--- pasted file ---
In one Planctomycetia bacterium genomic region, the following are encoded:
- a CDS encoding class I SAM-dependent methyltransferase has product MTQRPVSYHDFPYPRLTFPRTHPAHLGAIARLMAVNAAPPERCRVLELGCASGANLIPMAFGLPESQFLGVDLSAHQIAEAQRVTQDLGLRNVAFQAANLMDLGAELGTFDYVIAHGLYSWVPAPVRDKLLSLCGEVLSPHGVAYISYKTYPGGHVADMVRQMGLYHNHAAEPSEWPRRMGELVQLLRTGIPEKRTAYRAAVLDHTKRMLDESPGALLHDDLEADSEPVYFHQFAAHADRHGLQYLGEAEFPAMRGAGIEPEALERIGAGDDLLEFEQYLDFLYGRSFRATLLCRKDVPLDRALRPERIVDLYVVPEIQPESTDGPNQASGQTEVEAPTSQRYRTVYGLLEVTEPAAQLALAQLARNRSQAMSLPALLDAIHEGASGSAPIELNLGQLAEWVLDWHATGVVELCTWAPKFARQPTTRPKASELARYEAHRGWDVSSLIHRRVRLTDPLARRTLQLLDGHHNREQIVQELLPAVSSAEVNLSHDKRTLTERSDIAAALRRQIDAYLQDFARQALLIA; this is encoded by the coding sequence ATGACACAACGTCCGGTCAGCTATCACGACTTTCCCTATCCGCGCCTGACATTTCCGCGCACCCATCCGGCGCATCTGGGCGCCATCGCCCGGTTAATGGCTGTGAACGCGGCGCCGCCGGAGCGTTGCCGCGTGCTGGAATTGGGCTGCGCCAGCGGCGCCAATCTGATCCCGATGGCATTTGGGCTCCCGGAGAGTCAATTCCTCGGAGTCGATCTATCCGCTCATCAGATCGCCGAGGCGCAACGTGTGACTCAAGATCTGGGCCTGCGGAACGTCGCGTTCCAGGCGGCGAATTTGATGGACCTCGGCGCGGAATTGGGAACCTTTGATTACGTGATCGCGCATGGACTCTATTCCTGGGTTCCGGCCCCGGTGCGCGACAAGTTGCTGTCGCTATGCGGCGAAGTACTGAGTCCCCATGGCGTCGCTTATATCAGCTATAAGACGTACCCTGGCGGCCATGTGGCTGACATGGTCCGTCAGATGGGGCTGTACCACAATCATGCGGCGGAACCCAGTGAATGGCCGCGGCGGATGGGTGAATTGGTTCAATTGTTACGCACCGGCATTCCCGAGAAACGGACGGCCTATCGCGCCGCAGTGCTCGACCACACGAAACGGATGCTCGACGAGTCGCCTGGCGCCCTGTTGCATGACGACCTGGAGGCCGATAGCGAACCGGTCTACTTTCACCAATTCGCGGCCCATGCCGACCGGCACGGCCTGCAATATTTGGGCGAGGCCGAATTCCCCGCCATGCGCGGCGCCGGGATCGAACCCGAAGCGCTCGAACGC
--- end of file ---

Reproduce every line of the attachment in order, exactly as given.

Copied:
In one Planctomycetia bacterium genomic region, the following are encoded:
- a CDS encoding class I SAM-dependent methyltransferase has product MTQRPVSYHDFPYPRLTFPRTHPAHLGAIARLMAVNAAPPERCRVLELGCASGANLIPMAFGLPESQFLGVDLSAHQIAEAQRVTQDLGLRNVAFQAANLMDLGAELGTFDYVIAHGLYSWVPAPVRDKLLSLCGEVLSPHGVAYISYKTYPGGHVADMVRQMGLYHNHAAEPSEWPRRMGELVQLLRTGIPEKRTAYRAAVLDHTKRMLDESPGALLHDDLEADSEPVYFHQFAAHADRHGLQYLGEAEFPAMRGAGIEPEALERIGAGDDLLEFEQYLDFLYGRSFRATLLCRKDVPLDRALRPERIVDLYVVPEIQPESTDGPNQASGQTEVEAPTSQRYRTVYGLLEVTEPAAQLALAQLARNRSQAMSLPALLDAIHEGASGSAPIELNLGQLAEWVLDWHATGVVELCTWAPKFARQPTTRPKASELARYEAHRGWDVSSLIHRRVRLTDPLARRTLQLLDGHHNREQIVQELLPAVSSAEVNLSHDKRTLTERSDIAAALRRQIDAYLQDFARQALLIA; this is encoded by the coding sequence ATGACACAACGTCCGGTCAGCTATCACGACTTTCCCTATCCGCGCCTGACATTTCCGCGCACCCATCCGGCGCATCTGGGCGCCATCGCCCGGTTAATGGCTGTGAACGCGGCGCCGCCGGAGCGTTGCCGCGTGCTGGAATTGGGCTGCGCCAGCGGCGCCAATCTGATCCCGATGGCATTTGGGCTCCCGGAGAGTCAATTCCTCGGAGTCGATCTATCCGCTCATCAGATCGCCGAGGCGCAACGTGTGACTCAAGATCTGGGCCTGCGGAACGTCGCGTTCCAGGCGGCGAATTTGATGGACCTCGGCGCGGAATTGGGAACCTTTGATTACGTGATCGCGCATGGACTCTATTCCTGGGTTCCGGCCCCGGTGCGCGACAAGTTGCTGTCGCTATGCGGCGAAGTACTGAGTCCCCATGGCGTCGCTTATATCAGCTATAAGACGTACCCTGGCGGCCATGTGGCTGACATGGTCCGTCAGATGGGGCTGTACCACAATCATGCGGCGGAACCCAGTGAATGGCCGCGGCGGATGGGTGAATTGGTTCAATTGTTACGCACCGGCATTCCCGAGAAACGGACGGCCTATCGCGCCGCAGTGCTCGACCACACGAAACGGATGCTCGACGAGTCGCCTGGCGCCCTGTTGCATGACGACCTGGAGGCCGATAGCGAACCGGTCTACTTTCACCAATTCGCGGCCCATGCCGACCGGCACGGCCTGCAATATTTGGGCGAGGCCGAATTCCCCGCCATGCGCGGCGCCGGGATCGAACCCGAAGCGCTCGAACGC